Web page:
RBI minutes show MPC members flagged upside risks to inflation

RBI minutes show MPC members flagged upside risks to inflation Concerns about economic growth and easing inflation prompted five of the six monetary policy committee (MPC) members to call for a cut in the repo rate, but most warned that prices could start accelerating, show the minutes of the panel’s last meeting, released on Wednesday. The comments reflected a tone of caution and flagged upside risks to inflation from farm loan waivers, rise in food prices, especially vegetables, price revisions withheld ahead of the goods and services tax, implementation of house rent allowance under the 7th pay commission and fading of favourable base effect, among others. On 2 August, the panel chose to cut the repurchase rate—the rate at which the central bank infuses liquidity in the banking system—by 25 basis points to 6%. One basis point is one-hundredth of a percentage point. Pami Dua, professor at the Delhi School of Economics, wrote that her analysis showed “a fading economic growth outlook, as …

Shrinking footprints of foreign banks in India

Shrinking footprints of foreign banks in India Foreign banks are increasingly shrinking their presence in India and are also becoming more conservative than private and public sector counterparts. While many of them have sold some of their businesses in India as part of their global strategy, some are trying to keep their core expertise intact. Others are branching out to newer areas to continue business momentum.For example, HSBC and Barclays Bank in India have got out of the retail business, whereas corporate-focused Standard Chartered Bank is now trying to increase its focus on retail “Building a retail franchise is a huge exercise and takes a long time. You cannot afford to lose it,” said Shashank Joshi, Bank of Tokyo-Mitsubishi UFJ’s India head.According to the Reserve Bank of India (RBI) data, foreign banks’ combined loan book shrunk nearly 10 per cent from Rs 3.78 trillion in fiscal 2015-16 to Rs 3.42 trillion last financial year. The banking industry, which includes foreign banks…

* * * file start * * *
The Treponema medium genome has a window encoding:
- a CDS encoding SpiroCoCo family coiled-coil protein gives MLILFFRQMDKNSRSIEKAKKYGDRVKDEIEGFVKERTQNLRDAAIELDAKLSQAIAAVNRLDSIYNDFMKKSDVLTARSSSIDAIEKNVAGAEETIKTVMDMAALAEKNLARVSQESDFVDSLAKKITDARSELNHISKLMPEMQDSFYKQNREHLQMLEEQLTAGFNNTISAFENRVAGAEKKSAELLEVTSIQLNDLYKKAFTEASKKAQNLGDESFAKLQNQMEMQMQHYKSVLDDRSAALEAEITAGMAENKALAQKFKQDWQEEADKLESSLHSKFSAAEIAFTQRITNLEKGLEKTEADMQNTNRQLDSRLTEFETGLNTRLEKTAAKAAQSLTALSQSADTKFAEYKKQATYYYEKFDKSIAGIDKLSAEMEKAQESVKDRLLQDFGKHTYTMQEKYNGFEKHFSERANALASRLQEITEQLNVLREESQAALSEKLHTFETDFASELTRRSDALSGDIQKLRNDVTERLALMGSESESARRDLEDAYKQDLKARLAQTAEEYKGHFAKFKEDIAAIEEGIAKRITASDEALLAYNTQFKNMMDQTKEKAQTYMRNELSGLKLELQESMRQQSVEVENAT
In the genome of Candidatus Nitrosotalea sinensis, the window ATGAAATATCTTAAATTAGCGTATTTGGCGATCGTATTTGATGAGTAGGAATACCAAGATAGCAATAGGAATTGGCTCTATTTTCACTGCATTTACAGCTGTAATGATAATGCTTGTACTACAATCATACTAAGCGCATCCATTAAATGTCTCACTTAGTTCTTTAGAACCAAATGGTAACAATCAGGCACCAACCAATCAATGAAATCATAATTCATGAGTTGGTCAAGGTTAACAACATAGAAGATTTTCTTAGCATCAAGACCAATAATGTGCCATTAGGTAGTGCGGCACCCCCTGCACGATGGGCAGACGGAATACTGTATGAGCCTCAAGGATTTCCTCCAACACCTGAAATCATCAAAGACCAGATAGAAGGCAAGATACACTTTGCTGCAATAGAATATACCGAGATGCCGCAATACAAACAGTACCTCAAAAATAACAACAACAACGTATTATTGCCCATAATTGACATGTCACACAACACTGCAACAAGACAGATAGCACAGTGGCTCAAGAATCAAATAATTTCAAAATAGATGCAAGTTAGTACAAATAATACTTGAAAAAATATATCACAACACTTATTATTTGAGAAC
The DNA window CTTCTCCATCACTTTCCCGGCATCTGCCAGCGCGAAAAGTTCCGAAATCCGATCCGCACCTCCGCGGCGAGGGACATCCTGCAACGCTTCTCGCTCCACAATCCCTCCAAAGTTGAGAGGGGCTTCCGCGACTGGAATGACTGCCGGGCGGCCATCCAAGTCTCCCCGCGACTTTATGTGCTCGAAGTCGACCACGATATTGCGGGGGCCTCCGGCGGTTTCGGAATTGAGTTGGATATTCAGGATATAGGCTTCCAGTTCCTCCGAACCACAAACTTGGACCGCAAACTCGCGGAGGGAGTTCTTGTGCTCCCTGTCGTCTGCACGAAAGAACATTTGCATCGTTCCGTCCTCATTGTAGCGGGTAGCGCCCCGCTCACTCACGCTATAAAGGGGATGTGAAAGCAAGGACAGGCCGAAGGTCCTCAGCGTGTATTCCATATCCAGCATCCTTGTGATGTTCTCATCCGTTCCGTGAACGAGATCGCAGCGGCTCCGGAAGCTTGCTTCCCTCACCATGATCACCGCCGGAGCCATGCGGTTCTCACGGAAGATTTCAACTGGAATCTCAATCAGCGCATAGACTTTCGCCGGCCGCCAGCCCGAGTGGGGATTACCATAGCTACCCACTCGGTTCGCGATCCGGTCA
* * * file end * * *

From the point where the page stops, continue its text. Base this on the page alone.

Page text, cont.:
Differential Tax Levy under GST: Food Firms May De-Register Trademarks

Differential Tax Levy under GST:Food Firms May De-Register Trademarks The government’s decision to charge an enhanced tax rate on trademark food brands is leading several rice, wheat and cereal manufacturers to consider de-registering their product trademarks. Irked by the June 28 central government notification fixing a 5 per cent goods and services tax (GST) rate on food items packaged in unit containers and bearing registered brand names, the industry has made several representations to the government to reconsider the differential tax levy, which these players say is creating an unlevel playing field within these highly-competitive and low-margin industries. Sources say that the move has affected the packaged rice industry the hardest and allowed the un-registered market leaders, India Gate and Daawat, to gain advantage as compared to other registered brands such as Kohinoor and Lal Qilla. Smaller players are even more worried with this enhanced rate of tax (against the otherwise …